The only thing we can be sure of about the future is that it will be absolutely fantastic. So if what I say now seems to you to be very reasonable, then I have failed completely. Only if what I tell you appears absolutely unbelievable, have we any chance of visualizing the future as it really will happen.

- Arthur C. Clarke (h/t Brin)

Wednesday, September 26, 2007

Knowing Whom to Trust

It's becoming clearer and clearer to me that this is the number one issue; not overpopulation, not climate change, not war. All of these problems rest on miscommunication, sometimes even deliberate miscommunication, which in turn rest on misplaced trust. The idea of democracy rests on a belief in the fabric of society maintaining valid networks of trust. Whether this happens or not is determined by social aspects of the society.

Specifically, where science is at issue, the problem is determining whether the dude in the white coat is actually an authority.

In this article I talked about authority-detection circuits in the scientific mindset, alleging that despite absolutely no expertise in medicine beyond the man on the street, and an actual incapacity to understand the arguments made by a certain MD, I was convinced that the man was a genuine expert conveying genuine expertise with due regard for uncertainties. I alleged that familiarity with the culture of science gave me the grounds for such insight. As Piet Hein once said "truth is constructed in such a way that it can't be exaggerated".

John Fleck encouraged me to expand on this theme. At present I owe John, thanks to an impromptu lunch in Albuquerque a few days ago which, in addition to being great fun, put a research group in touch with a leading researcher we ought to have known about.

I think at some point a discussion of the nature of intuition won't be off topic for this blog. It's deeper than you might think. I highly recommend the rather misnamed book "Sources of Power" by Gary Klein (MIT Press) for a remarkably original investigation into how successful people actually make decisions.

For now, though, I'd just refer you to an anonymous blog entry that's made a splash (linked from Slashdot, no less) entitled Is Scientific Journalism Doomed? As you can guess it takes a rather pessimistic stance.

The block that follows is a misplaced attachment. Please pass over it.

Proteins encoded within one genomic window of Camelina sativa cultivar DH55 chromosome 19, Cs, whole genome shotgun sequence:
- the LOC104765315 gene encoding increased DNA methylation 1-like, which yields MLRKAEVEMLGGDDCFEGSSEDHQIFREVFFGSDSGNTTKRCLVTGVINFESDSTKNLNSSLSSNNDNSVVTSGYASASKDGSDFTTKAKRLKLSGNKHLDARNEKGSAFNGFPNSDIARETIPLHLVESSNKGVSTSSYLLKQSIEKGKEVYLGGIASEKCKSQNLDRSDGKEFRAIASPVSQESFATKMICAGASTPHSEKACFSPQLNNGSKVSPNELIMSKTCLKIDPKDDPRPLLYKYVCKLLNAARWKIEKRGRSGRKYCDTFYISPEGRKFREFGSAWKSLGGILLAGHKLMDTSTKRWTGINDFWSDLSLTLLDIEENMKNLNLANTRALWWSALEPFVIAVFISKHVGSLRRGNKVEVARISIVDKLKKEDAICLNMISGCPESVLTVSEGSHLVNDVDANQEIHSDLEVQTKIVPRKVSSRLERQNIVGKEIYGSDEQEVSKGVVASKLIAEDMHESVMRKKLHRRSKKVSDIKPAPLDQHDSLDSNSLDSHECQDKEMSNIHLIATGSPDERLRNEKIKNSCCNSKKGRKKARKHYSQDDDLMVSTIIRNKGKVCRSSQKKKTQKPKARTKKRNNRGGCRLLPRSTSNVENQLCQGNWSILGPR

Nevertheless, since John the journalist linked me the scientist to the right person for some interdisciplinary work I am proposing now, we can claim a refutation that expertise detetction must be unique to practicing scientists.

The anonymous blogger acknowledges being somewhat new to the process, and is also faced with the more difficult process of passing muster rather than of detecting puffery.

Probably the central point I have to make in this blog is that knowing who is the real deal is the crux of all of our problems. I'm trying to add that credentials aren't necessary or sufficient in either the judge or the defendant.

3 comments:

Steve Bloom said...

Erraum: My intuition tells me that there's something missing from paragraphs two and three.

Michael Tobis said...

I shouldn't do this stuff in a hurry...

I can't recollect exactly where I was going in the second paragraph. Hopefully it's more coherent now.

Dano said...

Yes.

The issue here is confirmation bias for identity politics.

The person who hears language that appeals to their ideology or identity will be more likely to believe the essay. This is easily apprehended (code phrases).

The deeper issue is overcoming the initial paragraph in a persuasive essay that uses key phrases to get the reader nodding their head.

We see the issue immediately when we consider that the journal articles or the gray literature we read have no such introductory paragraphs.

Now we grasp the even deeper issue.

Best,

D